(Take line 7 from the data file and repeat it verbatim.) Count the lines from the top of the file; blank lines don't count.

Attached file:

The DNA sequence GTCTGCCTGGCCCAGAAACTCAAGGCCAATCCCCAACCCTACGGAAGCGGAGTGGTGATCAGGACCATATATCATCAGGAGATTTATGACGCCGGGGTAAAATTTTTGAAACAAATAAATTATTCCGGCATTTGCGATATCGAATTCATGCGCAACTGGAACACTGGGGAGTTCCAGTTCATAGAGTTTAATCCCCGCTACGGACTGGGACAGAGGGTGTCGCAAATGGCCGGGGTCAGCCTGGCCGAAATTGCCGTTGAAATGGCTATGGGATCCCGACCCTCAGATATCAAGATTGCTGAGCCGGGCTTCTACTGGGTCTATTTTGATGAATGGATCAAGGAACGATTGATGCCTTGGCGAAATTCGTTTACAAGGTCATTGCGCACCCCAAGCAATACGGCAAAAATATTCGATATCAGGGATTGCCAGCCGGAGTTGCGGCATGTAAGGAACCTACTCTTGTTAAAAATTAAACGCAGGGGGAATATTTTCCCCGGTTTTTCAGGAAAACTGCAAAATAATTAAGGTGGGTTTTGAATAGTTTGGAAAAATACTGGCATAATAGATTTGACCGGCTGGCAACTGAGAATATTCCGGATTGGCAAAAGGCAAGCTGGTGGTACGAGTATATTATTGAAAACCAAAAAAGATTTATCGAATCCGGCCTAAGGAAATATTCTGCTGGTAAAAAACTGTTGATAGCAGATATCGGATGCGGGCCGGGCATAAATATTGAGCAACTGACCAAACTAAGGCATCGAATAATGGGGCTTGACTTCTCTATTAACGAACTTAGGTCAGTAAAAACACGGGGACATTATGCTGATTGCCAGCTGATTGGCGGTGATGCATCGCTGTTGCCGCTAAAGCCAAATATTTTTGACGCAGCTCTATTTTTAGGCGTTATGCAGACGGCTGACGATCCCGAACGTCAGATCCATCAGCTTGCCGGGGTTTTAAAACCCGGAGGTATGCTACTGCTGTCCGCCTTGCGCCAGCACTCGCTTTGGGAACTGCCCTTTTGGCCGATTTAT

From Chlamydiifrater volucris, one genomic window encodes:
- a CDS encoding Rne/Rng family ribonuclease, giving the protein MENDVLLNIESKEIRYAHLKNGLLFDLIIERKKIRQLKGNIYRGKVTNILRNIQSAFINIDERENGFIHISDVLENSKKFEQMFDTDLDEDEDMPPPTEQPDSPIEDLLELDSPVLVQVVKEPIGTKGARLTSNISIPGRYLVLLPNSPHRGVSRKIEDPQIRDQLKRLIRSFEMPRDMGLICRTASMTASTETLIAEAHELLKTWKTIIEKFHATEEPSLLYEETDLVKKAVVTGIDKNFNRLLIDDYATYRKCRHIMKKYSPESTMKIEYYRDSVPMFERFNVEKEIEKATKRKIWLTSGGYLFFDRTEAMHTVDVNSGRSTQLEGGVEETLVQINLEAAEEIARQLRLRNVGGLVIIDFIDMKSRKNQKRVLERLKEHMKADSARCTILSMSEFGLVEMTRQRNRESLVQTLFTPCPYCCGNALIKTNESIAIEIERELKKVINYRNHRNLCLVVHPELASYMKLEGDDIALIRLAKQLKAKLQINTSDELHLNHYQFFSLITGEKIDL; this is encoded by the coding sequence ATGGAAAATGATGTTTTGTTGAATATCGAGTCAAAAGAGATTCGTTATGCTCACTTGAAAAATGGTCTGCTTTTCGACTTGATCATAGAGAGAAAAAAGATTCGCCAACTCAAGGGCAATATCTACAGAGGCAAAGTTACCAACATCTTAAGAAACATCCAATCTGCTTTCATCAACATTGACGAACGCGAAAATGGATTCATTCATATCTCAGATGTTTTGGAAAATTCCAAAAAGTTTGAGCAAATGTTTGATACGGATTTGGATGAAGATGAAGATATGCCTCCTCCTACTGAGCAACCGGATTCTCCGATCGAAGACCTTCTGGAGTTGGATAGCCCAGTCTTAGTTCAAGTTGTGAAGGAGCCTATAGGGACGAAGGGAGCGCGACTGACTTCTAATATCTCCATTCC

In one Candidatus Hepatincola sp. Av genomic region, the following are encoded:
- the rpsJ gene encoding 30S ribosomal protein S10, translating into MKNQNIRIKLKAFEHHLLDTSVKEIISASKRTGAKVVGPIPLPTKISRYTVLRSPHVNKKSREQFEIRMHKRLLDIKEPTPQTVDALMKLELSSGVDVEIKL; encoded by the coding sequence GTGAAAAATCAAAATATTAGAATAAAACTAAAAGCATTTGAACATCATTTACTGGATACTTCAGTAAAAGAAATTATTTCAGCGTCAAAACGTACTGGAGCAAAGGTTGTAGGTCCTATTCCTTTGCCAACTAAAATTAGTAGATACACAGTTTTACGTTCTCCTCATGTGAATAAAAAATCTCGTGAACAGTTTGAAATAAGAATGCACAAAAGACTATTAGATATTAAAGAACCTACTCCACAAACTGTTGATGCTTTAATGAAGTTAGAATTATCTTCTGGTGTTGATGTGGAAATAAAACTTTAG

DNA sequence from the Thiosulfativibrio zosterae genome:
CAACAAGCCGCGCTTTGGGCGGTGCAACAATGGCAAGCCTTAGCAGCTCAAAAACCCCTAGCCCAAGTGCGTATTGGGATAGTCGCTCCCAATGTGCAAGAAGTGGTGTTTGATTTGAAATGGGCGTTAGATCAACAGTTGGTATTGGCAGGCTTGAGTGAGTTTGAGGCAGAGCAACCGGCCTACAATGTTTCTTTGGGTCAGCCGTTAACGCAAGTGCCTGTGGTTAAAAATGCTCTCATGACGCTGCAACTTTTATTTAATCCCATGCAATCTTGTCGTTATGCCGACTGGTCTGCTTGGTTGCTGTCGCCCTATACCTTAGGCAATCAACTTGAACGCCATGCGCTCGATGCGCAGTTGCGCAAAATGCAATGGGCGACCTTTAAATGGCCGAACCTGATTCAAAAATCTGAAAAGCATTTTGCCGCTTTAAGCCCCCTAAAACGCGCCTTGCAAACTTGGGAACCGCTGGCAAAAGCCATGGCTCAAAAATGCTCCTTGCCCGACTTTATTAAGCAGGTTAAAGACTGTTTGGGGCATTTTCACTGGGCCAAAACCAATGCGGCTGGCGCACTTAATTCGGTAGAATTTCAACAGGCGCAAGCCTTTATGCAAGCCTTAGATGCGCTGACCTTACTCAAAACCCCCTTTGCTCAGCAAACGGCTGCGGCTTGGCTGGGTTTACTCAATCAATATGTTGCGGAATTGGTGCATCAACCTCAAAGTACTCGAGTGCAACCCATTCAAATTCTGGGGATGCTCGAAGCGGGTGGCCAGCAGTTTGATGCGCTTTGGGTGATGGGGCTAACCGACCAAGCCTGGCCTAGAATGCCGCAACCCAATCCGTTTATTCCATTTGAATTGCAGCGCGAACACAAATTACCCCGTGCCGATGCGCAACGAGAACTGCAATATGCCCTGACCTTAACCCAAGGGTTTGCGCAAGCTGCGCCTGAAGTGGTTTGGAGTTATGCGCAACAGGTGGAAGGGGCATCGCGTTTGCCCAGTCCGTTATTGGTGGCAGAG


CAACAAGCCGCGCTTTGGGCGGTGCAACAATGGCAAGCCTTAGCAGCTCAAAAACCCCTAGCCCAAGTGCGTATTGGGATAGTCGCTCCCAATGTGCAAGAAGTGGTGTTTGATTTGAAATGGGCGTTAGATCAACAGTTGGTATTGGCAGGCTTGAGTGAGTTTGAGGCAGAGCAACCGGCCTACAATGTTTCTTTGGGTCAGCCGTTAACGCAAGTGCCTGTGGTTAAAAATGCTCTCATGACGCTGCAACTTTTATTTAATCCCATGCAATCTTGTCGTTATGCCGACTGGTCTGCTTGGTTGCTGTCGCCCTATACCTTAGGCAATCAACTTGAACGCCATGCGCTCGATGCGCAGTTGCGCAAAATGCAATGGGCGACCTTTAAATGGCCGAACCTGATTCAAAAATCTGAAAAGCATTTTGCCGCTTTAAGCCCCCTAAAACGCGCCTTGCAAACTTGGGAACCGCTGGCAAAAGCCATGGCTCAAAAATGCTCCTTGCCCGACTTTATTAAGCAGGTTAAAGACTGTTTGGGGCATTTTCACTGGGCCAAAACCAATGCGGCTGGCGCACTTAATTCGGTAGAATTTCAACAGGCGCAAGCCTTTATGCAAGCCTTAGATGCGCTGACCTTACTCAAAACCCCCTTTGCTCAGCAAACGGCTGCGGCTTGGCTGGGTTTACTCAATCAATATGTTGCGGAATTGGTGCATCAACCTCAAAGTACTCGAGTGCAACCCATTCAAATTCTGGGGATGCTCGAAGCGGGTGGCCAGCAGTTTGATGCGCTTTGGGTGATGGGGCTAACCGACCAAGCCTGGCCTAGAATGCCGCAACCCAATCCGTTTATTCCATTTGAATTGCAGCGCGAACACAAATTACCCCGTGCCGATGCGCAACGAGAACTGCAATATGCCCTGACCTTAACCCAAGGGTTTGCGCAAGCTGCGCCTGAAGTGGTTTGGAGTTATGCGCAACAGGTGGAAGGGGCATCGCGTTTGCCCAGTCCGTTATTGGTGGCAGAG